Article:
‘Whack Job’: Trump Escalates Feud With Conway’s Husband
WASHINGTON (AP) — Kellyanne Conway’s spouse is a “husband from hell!” President Donald Trump declared Wednesday, escalating his awkward public fight with the husband of one of his closest advisers. A “whack job,” he added later.
Trump’s feud with George Conway played out with ever more heated rhetoric on social media. Conway, an attorney who has questioned Trump’s mental health, fired back after Trump’s latest tweet, saying the president seems “determined to prove my point.”
The caustic exchanges also drew a response from Kellyanne Conway, the longtime Republican pollster who served as Trump’s third campaign manager before joining the administration as a counselor to the president.
George Conway, often referred to as Mr. Kellyanne Conway by those who know him, is VERY jealous of his wife’s success & angry that I, with her help, didn’t give him the job he so desperately wanted. I barely know him but just take a look, a stone cold LOSER & husband from hell!
— Donald J. Trump (@realDonaldTrump) March 20, 2019
Conway, who is considered one of Trump’s top advisers and is a high-profile face on television defending him, told Politico that Trump had avoided targeting her husband for months “out of respect for me.” But she added: “You think he shouldn’t respond when somebody, a non-medical professional, accuses him of having a mental disorder? You think he should just take that sitting down?”
Trump on Wednesday called Conway’s husband “A total loser!” He claimed George Conway was “VERY jealous of his wife’s success” and was assailing the president because Trump “didn’t give him the job he so desperately wanted.” In fact, it was George Conway who took himself out of consideration for a position with the Justice Department, citing family considerations.
“I barely know him, but just take a look,” Trump added on Twitter, “a stone cold LOSER & husband from hell!”
Speaking to reporters later as he left the White House for a trip to Ohio, Trump called George Conway a “whack job” and said he’s doing a “tremendous disservice” to his wife and family.
A total loser! https://t.co/vm3Vv2f9jf
— Donald J. Trump (@realDonaldTrump) March 19, 2019
George Conway has repeatedly questioned the president’s mental state, tweeting that “Americans should be thinking seriously now about Trump’s mental condition and psychological state.”
On Wednesday, after Trump’s latest tweet, George Conway, posted a link to the diagnostic criteria for narcissistic personality order, and wrote in response to Trump’s latest missive: “You. Are. Nuts.”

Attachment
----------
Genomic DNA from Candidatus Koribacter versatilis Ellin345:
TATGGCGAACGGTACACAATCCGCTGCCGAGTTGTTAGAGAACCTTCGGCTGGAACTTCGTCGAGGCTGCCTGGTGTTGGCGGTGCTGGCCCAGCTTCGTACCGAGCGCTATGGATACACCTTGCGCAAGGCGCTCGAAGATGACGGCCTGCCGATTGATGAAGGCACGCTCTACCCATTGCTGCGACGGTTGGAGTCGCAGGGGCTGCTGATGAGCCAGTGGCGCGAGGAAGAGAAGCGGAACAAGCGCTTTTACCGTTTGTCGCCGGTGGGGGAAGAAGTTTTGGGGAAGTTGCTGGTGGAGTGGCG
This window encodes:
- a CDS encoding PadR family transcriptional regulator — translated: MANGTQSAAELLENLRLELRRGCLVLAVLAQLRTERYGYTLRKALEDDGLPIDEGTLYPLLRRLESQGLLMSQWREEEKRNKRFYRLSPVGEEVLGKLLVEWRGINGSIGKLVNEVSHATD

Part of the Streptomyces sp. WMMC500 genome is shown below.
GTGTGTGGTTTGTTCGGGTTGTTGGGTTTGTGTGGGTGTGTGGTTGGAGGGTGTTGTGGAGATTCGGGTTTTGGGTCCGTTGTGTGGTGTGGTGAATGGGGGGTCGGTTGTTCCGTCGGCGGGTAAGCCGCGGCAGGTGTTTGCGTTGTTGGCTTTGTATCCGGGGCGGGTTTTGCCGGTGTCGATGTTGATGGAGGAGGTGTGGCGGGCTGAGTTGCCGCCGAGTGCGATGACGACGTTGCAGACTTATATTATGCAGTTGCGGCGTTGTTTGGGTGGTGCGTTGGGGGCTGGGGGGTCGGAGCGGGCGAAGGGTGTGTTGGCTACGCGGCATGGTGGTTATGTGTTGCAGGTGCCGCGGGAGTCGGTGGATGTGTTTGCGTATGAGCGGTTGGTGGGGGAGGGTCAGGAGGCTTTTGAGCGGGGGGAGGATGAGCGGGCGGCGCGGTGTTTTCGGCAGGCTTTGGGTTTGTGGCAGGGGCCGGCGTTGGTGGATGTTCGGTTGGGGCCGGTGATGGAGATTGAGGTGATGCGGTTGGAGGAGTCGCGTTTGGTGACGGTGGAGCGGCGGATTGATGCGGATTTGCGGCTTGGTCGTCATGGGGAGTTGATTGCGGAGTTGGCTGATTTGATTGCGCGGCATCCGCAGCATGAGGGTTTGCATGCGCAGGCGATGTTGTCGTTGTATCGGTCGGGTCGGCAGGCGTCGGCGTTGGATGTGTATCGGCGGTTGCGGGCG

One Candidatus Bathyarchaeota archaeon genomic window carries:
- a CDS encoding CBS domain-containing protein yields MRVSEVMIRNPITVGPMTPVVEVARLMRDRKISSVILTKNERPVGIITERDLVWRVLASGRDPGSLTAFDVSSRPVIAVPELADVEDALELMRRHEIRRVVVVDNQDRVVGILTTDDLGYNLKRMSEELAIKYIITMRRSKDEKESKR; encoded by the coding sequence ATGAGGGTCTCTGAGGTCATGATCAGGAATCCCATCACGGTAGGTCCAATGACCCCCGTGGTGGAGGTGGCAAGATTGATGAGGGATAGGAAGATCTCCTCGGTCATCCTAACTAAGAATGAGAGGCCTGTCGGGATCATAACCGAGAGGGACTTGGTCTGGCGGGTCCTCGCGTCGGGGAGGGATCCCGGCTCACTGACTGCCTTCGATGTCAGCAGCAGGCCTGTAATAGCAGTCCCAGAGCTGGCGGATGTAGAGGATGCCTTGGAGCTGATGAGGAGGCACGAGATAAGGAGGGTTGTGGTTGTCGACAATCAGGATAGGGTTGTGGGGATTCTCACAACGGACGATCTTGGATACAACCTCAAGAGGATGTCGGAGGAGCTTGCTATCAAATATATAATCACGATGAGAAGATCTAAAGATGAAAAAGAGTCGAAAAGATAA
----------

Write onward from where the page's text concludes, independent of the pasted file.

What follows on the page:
He also congratulated Trump Tuesday for having “guaranteed that millions of more people are going to learn about narcissistic personality disorder and malignant narcissism!”
“Great job!” he wrote.
Congratulations! You just guaranteed that millions of more people are going to learn about narcissistic personality disorder and malignant narcissism! Great job! https://t.co/Dk9bI3sBs7
— George Conway (@gtconway3d) March 19, 2019
— George Conway (@gtconway3d) March 19, 2019
George Conway has also pushed back on the idea that he doesn’t know Trump personally, telling The Washington Post that he has had a number of conversations with Trump over the past decade. He described Trump’s presidency as “maddening to watch” and said he himself tweets so he doesn’t “end up screaming” at his wife about the president.
A campaign official said that Trump has met countless people and that it was unclear if Trump would recognize George Conway if he approached him. The White House did not respond to a request for comment.
Washington author and hostess Sally Quinn said she chatted about the situation with Kellyanne Conway and several other writers at a recent party.
“She kept saying she couldn’t understand why people wanted to talk about it,” Quinn said. “I said it’s a good story.”
A longtime chronicler of Washington’s social scene, Quinn couldn’t recall a similar type of spat.
“People often will compare it to Mary Matalin and James Carville,” she said, referring to the married political consultants from opposing parties. But she said it was not the same. “What they disagreed on was policy. I think this is a totally different situation. This is about morals and values and ethics.”
Associated Press writer Jill Colvin contributed to this report.
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